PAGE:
The last time Virginia Tech played the University of Tennessee in a regular season game, the year was 1937. The Vols shellacked the Hokies 27-0 on their way to a 6-3-1 overall record. A Wikipedia search for “1937 Virginia Tech football” only yielded a proposition that I create an entry for the topic, so I’m assuming the Hokies fared far worse that year.
Disregarding the 2009 Chick-Fil-A Bowl that saw the Hokies run the Volunteers out of the Georgia Dome 37-14, it looks as if 2016 will finally afford VT their first regular season shot at redemption in 79 years. When it happens, the renewed rivalry game will be played in front of purportedly the largest crowd to ever witness an NCAA Football contest.
Confirmed yesterday evening, Bristol Motor Speedway (usually reserved to hosting NASCAR, NHRA and sprint car races) will play host to a bout between the two teams. The famed, incredibly banked, half-mile track is situated virtually on the Virginia/Tennessee state line, providing a perfect impartial venue for the game. Having witnessed firsthand a race or two there in my day, I can attest to the loudness and raucous crowd that Bristol breeds. Simply put, the atmosphere accompanying this game is going to be incredible.
Officials are already predicting the NCAA attendance record to be shattered given the speedway’s capacity of ~165,000 patrons. Should Bristol fill to its rims on a date in 2016 that is yet to be confirmed, it’ll trounce on the previous spectator record of 115,109, which was set earlier this September when Notre Dame traveled to Ann Arbor only to have 41 put up on them in a loss against the Wolverines.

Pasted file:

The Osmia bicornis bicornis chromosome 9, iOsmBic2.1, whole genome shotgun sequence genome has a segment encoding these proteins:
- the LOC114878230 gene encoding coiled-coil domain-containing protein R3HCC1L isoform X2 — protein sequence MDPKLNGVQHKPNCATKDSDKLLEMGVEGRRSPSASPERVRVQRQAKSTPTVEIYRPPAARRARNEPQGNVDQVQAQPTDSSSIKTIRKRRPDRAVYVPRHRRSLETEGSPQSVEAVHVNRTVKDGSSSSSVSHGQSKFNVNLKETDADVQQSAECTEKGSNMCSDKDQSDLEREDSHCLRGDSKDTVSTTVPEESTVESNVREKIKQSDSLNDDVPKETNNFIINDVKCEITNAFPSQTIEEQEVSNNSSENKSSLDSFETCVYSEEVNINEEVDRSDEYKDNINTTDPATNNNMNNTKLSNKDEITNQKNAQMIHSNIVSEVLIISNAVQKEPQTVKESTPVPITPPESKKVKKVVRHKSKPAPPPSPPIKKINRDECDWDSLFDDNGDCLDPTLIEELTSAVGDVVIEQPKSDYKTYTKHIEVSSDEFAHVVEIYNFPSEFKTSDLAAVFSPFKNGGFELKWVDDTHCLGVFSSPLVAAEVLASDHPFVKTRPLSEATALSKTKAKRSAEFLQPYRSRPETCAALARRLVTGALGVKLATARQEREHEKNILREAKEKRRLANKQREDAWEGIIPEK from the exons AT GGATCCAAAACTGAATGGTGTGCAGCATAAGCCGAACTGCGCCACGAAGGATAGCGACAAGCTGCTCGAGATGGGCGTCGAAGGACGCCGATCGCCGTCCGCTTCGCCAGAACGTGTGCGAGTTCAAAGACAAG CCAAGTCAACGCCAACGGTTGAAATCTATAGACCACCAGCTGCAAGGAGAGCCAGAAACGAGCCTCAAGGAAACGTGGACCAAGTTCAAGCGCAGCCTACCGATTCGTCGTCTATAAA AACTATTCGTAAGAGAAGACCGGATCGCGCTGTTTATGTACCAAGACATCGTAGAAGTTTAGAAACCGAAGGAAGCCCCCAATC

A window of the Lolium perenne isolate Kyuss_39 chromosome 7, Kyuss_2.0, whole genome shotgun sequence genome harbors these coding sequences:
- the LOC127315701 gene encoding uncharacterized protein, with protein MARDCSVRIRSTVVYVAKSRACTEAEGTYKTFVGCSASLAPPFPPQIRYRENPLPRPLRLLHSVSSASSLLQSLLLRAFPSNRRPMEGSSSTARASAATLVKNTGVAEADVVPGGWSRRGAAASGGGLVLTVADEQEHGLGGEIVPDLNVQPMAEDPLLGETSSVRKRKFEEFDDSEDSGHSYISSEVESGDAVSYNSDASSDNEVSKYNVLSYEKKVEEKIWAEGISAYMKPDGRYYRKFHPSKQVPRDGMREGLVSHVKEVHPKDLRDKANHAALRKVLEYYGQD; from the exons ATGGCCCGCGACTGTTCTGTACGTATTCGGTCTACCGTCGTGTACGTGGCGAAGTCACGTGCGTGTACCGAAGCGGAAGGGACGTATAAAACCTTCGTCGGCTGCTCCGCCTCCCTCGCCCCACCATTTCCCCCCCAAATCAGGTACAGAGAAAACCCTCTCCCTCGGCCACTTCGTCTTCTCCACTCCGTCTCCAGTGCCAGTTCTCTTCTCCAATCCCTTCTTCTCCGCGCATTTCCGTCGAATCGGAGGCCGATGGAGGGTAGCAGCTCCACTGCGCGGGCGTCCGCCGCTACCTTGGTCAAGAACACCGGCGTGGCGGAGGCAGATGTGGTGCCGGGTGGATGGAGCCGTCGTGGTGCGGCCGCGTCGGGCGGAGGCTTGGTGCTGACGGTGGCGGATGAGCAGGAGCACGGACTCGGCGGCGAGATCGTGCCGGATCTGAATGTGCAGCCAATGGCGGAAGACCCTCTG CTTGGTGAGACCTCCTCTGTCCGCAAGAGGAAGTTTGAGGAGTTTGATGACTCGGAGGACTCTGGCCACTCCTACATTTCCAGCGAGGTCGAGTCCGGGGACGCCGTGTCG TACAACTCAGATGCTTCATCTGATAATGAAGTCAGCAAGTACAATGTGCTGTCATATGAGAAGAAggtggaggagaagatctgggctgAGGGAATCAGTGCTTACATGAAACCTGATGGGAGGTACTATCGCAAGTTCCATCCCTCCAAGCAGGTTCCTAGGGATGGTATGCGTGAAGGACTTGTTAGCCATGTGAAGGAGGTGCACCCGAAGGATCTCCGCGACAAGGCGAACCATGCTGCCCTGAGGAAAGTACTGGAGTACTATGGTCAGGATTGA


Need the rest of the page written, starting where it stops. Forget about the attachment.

An official press conference and announcement is set to take place at Bristol Motor Speedway this coming Monday afternoon, but evidently, hosting a football game at the speedway has long been a goal of the track’s owner, Bruton Smith.
According to Bleacher Report, Smith apparently offered each team $20 million to participate in the contest in 2005, but the idea fell off the bandwagon due to stalling negotiations.
When the game happens, it won’t be the first time that Bristol has played host to football. In 1961, coinciding with the year it opened, Bristol saw the Philadelphia Eagles take on the Washington Redskins in a preseason contest.
If anyone has any insider ticket connection for this gem, let me know. This is one I won’t want to miss.
[via Bleacher Report]
Image via TurboMirage